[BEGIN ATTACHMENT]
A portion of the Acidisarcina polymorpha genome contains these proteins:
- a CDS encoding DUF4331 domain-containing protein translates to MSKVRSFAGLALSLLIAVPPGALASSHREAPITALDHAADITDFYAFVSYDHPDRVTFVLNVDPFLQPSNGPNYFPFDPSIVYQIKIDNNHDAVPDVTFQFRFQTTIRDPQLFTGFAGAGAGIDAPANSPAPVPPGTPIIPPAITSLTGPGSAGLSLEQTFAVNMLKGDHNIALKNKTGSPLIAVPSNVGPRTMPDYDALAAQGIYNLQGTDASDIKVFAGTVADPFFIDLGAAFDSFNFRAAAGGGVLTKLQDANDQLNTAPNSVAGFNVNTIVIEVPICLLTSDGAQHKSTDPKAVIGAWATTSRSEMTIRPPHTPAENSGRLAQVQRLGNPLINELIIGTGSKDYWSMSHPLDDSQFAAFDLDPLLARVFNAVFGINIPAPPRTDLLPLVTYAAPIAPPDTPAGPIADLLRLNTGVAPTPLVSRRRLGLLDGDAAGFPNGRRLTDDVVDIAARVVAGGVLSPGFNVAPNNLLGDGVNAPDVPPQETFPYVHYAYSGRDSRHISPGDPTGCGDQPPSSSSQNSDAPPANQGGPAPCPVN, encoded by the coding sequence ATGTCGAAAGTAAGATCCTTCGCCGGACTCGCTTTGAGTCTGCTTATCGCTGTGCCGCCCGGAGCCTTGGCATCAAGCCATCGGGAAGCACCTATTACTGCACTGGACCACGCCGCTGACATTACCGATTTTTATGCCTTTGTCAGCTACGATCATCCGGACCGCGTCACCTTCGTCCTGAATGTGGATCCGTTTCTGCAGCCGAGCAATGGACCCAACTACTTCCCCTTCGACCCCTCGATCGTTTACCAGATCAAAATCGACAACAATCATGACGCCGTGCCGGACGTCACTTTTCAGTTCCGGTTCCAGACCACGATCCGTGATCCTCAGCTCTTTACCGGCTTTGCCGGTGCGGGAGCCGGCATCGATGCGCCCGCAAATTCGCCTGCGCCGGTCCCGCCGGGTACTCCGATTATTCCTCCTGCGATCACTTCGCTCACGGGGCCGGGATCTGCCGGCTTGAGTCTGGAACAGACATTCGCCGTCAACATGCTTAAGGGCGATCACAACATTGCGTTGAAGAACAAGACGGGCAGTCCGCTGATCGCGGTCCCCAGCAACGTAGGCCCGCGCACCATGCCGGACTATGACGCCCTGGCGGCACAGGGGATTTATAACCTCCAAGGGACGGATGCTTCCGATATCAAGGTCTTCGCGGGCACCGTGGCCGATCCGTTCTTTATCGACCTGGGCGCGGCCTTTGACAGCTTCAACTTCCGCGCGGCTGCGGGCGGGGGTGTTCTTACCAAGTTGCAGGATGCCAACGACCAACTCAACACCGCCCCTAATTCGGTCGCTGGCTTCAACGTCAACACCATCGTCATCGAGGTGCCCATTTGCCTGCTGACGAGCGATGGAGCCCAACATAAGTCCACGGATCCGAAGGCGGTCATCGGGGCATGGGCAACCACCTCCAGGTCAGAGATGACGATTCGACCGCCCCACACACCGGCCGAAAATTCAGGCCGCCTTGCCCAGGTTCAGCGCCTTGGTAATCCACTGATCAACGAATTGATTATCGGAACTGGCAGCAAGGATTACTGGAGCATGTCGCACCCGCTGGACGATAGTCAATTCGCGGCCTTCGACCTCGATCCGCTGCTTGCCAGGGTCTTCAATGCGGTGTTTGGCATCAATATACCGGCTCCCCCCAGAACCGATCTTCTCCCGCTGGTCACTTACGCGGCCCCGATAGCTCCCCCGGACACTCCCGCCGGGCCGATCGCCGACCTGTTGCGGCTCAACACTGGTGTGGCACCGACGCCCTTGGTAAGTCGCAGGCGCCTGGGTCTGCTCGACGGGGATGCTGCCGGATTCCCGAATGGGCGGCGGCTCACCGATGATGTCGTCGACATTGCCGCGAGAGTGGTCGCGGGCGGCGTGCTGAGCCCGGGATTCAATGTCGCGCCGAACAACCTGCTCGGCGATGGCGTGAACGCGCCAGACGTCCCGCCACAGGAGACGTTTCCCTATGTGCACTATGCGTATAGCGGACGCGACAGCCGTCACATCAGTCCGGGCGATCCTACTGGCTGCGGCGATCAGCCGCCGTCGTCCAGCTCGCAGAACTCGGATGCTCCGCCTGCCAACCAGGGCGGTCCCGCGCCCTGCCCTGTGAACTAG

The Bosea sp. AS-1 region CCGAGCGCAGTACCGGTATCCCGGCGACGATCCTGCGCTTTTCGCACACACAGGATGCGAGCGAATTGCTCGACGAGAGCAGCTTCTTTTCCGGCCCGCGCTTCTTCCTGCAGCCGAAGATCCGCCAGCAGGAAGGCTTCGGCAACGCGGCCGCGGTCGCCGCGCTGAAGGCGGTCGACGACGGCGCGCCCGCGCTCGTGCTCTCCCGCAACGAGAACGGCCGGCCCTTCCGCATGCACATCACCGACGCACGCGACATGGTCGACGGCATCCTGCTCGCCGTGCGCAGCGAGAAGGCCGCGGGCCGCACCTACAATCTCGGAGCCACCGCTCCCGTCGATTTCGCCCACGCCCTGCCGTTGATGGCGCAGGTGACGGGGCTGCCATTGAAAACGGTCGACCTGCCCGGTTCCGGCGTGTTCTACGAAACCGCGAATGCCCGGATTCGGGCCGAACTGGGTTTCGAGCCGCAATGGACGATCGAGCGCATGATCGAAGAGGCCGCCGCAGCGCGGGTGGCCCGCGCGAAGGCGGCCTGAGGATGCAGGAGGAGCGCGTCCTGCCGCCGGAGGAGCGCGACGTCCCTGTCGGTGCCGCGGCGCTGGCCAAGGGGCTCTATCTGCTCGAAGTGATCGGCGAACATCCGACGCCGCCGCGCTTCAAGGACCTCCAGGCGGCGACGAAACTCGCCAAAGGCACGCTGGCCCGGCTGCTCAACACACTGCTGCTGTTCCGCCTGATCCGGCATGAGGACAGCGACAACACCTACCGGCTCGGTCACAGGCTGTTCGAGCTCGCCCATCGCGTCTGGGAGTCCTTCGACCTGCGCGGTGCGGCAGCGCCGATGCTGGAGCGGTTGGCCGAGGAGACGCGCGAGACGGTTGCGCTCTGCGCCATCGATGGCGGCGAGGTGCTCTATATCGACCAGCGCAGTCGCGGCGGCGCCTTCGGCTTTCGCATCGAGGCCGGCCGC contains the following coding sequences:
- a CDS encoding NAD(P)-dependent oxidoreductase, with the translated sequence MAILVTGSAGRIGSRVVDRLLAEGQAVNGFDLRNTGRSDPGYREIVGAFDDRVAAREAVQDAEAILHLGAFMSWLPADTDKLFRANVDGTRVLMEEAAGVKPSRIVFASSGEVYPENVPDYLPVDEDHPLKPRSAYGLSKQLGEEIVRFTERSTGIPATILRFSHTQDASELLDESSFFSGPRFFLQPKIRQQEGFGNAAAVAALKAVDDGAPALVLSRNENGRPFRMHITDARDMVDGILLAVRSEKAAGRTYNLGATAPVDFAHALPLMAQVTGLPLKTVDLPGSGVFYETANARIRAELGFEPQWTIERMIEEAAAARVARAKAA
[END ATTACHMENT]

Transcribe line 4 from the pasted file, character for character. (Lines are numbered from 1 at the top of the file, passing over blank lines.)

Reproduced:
- a CDS encoding NAD(P)-dependent oxidoreductase, with the translated sequence MAILVTGSAGRIGSRVVDRLLAEGQAVNGFDLRNTGRSDPGYREIVGAFDDRVAAREAVQDAEAILHLGAFMSWLPADTDKLFRANVDGTRVLMEEAAGVKPSRIVFASSGEVYPENVPDYLPVDEDHPLKPRSAYGLSKQLGEEIVRFTERSTGIPATILRFSHTQDASELLDESSFFSGPRFFLQPKIRQQEGFGNAAAVAALKAVDDGAPALVLSRNENGRPFRMHITDARDMVDGILLAVRSEKAAGRTYNLGATAPVDFAHALPLMAQVTGLPLKTVDLPGSGVFYETANARIRAELGFEPQWTIERMIEEAAAARVARAKAA